Back in March 2020, when the Iranian regime’s sham parliamentary elections were underway, under the orders of Supreme Leader Ali Khamenei, the Guardian Council made the decision to sideline the regime’s ‘reformist’ faction. In its place, they fulfilled Khamenei’s want for a parliament filled with loyalists ahead of the major purge that came the following year during the presidential election.
Under Khamenei’s orders, in June 2021, Khamenei’s senior advisor, Ali Larijani, and then-vice president Eshagh Jahangiri were disqualified from the presidential elections by the Guardian Council, to ensure that Khamenei’s chosen nominee, former Judiciary Chief Ebrahim Raisi would secure the presidential role.
The National Council of Resistance of Iran (NCRI) said, “The explosive state of society had sounded all the alarm bells for Khamenei. He knew that the slightest rift at the top could cause a swift crackdown of looming uprisings. Warnings were given in advance that ‘officials should avoid destroying unity and unanimity’ because the result would be the ‘fragmentation’ of the entire system in the face of a population yearning for change.”
Five months after Raisi and his administration were handpicked and installed to unite the regime, Iran’s mounting crises are further highlighting the cracks in the establishment. Infighting within the government has reached a boiling point, as members of parliament consistently question Raisi’s policies and empty promises, which are only adding to the growing threat of a social explosion.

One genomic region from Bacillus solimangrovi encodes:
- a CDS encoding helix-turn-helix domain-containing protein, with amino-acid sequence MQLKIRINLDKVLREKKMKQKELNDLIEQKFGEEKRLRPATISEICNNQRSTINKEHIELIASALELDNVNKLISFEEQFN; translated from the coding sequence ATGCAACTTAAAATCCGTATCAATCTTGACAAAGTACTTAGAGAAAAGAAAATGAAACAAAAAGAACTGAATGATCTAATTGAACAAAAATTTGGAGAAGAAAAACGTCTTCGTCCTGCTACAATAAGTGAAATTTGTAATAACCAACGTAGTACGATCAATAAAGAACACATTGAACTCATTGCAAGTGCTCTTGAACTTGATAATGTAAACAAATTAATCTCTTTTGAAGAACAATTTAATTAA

On January 9, Khamenei called out the government parties in his speech during a visit to Qom, warning the parliament and government against ‘division’ and ‘confrontation’. His attempts to contain the infighting have seemingly gone unanswered, so he has been forced to accept the associated losses from this scandal while, at the same time, having to publicly announce that his own faction contains a variety of ‘fronts’.
The NCRI said, “One manifestation of this ‘division’ and ‘confrontation’ has emerged in connection with the Vienna talks. Ten months have passed since talks began but there is no realistic prospect of reviving the nuclear deal known as the JCPOA or lifting the sanctions.”
The infighting within the regime is mostly between two major camps. The first camp includes parliament speaker Mohammad Bagher Qalibaf; presidential deputy for economic affairs Mohsen Rezaei; senior advisor to the Supreme Leader, Ali Akbar Velayati; and, several other officials. Their stance is that the serious threat of social explosion has reached a critical level, and they see no other way for the regime to ‘interact with the world’ whilst also having to submit to the ‘will of world powers’.
The second camp includes Ahmad Alamolhoda, Khamenei’s Mashhad representative and Raisi’s father-in-law; Hossein Shariyatmadari, editor-in-chief of the Kayhan daily; along with a number of people affiliated with the Supreme Leader’s eldest son, Mojtaba Khamenei.
While their view is that they accept that the state of society is very serious, and by accepting the terms of the 2015 Iran nuclear deal will not solve any domestic problems, they are worried that the ultimate outcome will be the regime’s disintegration.
The NCRI said, “…as the regime is facing an increasingly united international community, a more unified Middle East region, and an all-time high determination of a restive society to bring about change, it’s just a matter of when, rather than if, the regime will ultimately collapse and be overthrown.”